But what happens when things get tough – what happens when your business gets hit by an ‘official disaster’ such as the flooding that swept through a lot of the country over the Christmas of 2015? There isn’t the time, money, (or patience!) to do the ‘nice stuff’; the focus surely has to be on getting business premises rebuilt, stock replaced, bank managers pleaded with for extensions to loan repayments, and such like? And what if as the owner of the business you’ve been doubly hit because your home flooded too?

And yet, it’s such crises that can actually help us be even more ‘responsible’ as businesses in how we manage our recovery. And that’s because like thousands of others, I too was hit by the floods at the end of last year[1] – with my family and business having to move out while restoration works made repairs to our home and office, and I drew national interest in how I responded as a business.

Some of you may recall the huge expressions of support that the wider country made through donations to the flood recovery funds that were quickly set up – but along with the business recovery grants that local authorities started to offer businesses, none of these could be applied to if you were self-employed or home-based. The prospect for recovering the livelihoods for both I and many of my fellow freelancers and micro businesses seemed very bleak…

But what can an individual business do in the face of such need and economic devastation[2] (especially when they’re also trying to make their own home habitable again so they and their family can ‘go home’)? The answer is surprising a lot: the following list briefly outlines what I did, and it’s offered not as self-congratulation, but rather as encouragement and inspiration for others to realise the impact we can all make if we try and be ‘responsible’ as businesses at all times:
  • I set up a facebook group[3] for people like me who weren’t eligible for any of the business support grants. It was meant as a peer support network and saw lots of tips and suggestions of advice being shared around temporary cheap or free workspaces, and such like. But excitingly it was also picked up on by the local authority and others who used its existence and membership to allow them to successfully argue a change the eligibility criteria for the business support grants.
  • I contacted national enterprise support networks I’m part of to ask if they may know of anything we could apply to: one made an immediate cash offer which was used to enable a number of local enterprises to gain IT and office supplies[4] to enable them to continue working from temporary locations.
  • And I shared updates on support like mad across twitter and facebook groups to make sure that fellow local businesses didn’t miss out on opportunities for further support as it was announced and identified.


The above may not seem like much, but it was a lot more than many other local businesses were able to do owing to the respective impact of the floods on their businesses and homes (and thanks to the joys of social media I was able to largely do it all at the end of each day after I’d delivered client contracts and dealt with my own immediate issues).

And I wasn’t the only one thinking like this – there was also the world’s first collective crowdfunding campaign[5], and others are re-staged the Christmas[6] we lost for the benefit of local retailers who’ve suffered loss of takings over what should have been one of their busiest periods.

Being responsible isn’t just about ‘buying the right things’ or treating your people right. It’s also about stepping up to do what you can for the wider local business community when we’re struck by something that affects us all[7]. But it doesn’t have to take a widespread ‘business disaster’ to motivate us to do this – we should surely be looking out for opportunities to help out our neighbouring businesses all the time anyway?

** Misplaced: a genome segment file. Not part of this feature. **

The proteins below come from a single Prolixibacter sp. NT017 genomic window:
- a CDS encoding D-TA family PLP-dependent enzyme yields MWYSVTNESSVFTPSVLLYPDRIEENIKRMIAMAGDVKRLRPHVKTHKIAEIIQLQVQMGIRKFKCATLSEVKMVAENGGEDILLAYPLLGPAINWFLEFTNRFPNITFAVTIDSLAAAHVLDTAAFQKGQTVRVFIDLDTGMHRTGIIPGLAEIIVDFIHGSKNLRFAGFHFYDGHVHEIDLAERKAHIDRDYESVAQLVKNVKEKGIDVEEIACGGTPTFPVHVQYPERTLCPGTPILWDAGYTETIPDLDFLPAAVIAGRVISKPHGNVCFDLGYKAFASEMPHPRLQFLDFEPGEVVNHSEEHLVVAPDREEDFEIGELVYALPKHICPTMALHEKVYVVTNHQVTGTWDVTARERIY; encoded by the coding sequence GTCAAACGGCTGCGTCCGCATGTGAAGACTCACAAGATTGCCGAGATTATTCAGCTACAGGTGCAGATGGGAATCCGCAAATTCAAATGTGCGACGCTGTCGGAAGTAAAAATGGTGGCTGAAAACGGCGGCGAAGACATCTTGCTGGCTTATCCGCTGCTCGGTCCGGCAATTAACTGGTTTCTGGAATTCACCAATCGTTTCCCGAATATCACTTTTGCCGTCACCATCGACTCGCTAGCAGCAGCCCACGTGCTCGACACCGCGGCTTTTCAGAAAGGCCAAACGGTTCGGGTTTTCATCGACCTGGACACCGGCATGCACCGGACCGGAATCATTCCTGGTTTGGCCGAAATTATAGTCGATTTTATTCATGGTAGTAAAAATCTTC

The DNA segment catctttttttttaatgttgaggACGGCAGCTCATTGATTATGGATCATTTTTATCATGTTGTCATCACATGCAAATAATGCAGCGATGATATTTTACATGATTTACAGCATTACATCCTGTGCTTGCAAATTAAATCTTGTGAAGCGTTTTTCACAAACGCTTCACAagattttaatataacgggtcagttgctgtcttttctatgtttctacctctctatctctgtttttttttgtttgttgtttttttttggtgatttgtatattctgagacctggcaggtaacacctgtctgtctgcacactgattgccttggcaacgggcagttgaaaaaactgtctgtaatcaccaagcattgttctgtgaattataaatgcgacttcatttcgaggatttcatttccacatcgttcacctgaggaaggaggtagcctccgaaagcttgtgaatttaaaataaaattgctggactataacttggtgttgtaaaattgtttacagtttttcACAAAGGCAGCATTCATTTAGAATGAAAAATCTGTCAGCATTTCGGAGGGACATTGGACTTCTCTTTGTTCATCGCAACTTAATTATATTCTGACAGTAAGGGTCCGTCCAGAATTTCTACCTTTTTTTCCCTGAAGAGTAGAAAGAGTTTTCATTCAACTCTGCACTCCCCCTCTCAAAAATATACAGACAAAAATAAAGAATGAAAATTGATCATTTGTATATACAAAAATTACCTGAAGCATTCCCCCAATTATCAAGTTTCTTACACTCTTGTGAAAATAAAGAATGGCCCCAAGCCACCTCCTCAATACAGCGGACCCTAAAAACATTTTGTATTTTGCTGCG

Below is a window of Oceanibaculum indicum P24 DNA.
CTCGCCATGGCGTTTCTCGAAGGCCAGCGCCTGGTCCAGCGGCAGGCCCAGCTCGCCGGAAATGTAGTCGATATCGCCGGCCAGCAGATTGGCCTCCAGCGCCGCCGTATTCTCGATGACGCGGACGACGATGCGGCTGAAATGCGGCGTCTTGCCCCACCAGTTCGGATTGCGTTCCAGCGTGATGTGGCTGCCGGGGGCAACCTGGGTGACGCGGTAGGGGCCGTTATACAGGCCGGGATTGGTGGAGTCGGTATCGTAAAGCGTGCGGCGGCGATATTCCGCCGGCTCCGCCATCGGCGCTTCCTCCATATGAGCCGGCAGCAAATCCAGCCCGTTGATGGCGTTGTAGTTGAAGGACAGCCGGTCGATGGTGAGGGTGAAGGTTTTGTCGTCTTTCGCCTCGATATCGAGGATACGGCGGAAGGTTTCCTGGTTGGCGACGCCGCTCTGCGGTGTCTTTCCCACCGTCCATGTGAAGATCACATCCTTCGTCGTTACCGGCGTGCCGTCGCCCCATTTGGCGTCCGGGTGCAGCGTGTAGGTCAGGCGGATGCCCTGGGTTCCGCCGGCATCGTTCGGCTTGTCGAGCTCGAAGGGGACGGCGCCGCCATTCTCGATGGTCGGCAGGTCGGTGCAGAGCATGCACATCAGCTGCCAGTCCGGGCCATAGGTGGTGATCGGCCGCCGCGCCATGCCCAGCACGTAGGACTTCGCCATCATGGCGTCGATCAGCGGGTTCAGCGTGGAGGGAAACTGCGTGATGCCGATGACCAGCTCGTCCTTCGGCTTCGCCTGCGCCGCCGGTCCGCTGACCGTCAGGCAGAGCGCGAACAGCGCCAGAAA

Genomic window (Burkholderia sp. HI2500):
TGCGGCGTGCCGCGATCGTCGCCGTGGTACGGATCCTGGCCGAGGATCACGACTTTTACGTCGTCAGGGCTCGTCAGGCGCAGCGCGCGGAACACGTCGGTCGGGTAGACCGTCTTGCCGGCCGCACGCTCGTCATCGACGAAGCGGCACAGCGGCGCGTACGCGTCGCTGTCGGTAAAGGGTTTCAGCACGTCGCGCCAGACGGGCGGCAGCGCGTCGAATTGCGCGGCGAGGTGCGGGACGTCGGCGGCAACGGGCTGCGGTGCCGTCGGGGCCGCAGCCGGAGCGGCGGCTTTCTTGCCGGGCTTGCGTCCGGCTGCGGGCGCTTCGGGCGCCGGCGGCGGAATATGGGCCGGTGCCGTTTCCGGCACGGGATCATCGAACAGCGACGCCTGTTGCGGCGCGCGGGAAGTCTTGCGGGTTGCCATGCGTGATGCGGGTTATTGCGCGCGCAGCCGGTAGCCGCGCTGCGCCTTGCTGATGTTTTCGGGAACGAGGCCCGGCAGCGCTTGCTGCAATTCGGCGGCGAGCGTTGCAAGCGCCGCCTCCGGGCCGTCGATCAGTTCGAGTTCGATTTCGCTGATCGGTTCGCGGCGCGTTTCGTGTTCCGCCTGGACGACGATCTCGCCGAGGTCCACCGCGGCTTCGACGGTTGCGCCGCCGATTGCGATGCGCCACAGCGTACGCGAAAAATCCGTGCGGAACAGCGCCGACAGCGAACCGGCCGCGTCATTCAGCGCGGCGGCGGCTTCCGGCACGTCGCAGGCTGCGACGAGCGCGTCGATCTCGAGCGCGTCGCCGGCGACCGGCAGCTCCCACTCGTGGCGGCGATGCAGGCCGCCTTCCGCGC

Wednesday, July 6, 2016

spending money locally probably won’t save local economies…

'buy local' and the Totally Locally campaign is based on a very compelling and emotive idea – if we value our local shops, facilities (and therefore our local economy in which these things exist and operate), then we should support them by using them: “buy local”, and spend with local retailers rather than distant online stores such as amazon… after all, money makes the world go round, so the more we can keep locally, the more our local community can keep things going around for the benefit of us all?

But there’s a small wrinkle in this idea which means that ‘buy local’ may never really have the transformative effect on our local communities we dream of: scale.

The Totally Locally campaign is focussed on getting us as consumers to make choices about where we buy our stuff from. That’s the retail element of the economy. And collectively we spend about £378bn a year buying stuff in it. Sounds a lot, but the UK government spends about £754bn a year. There are also the various service and manufacturing and construction industries, agriculture, and so on – all of whom are also spending money that has implications for our local economy… implications like:
  • if/how people are employed, and so able to have money to spend
  • who owns the properties that shops rent, and we live in, (usually landlords aren’t locally based)
  • the extent to which we have options about where we bank, sign up to phone contracts, access health care and other services…


So you see, I’m not convinced that getting more of us to buy locally as consumers will have the transformative effect we all dream of, as there’s lots of ways in which money gets spent that we can’t keep local, and the spending decisions being made by others that dwarf the impact we can create by choosing to do so…

HOWEVER… what if the idea of Totally Locally started to target businesses in the same way is does to us as consumers? What if as well as encouraging us as individuals to buy local, we started to encourage each other to buy local when it comes to purchasing decisions in our various places of work as well - using the local stationary store instead of placing an order with Viking; going to a local insurance broker on the high street instead of using a price comparison website for our employer liability insurances? We could lever so much more money into our local economies, making them even stronger and more resilient…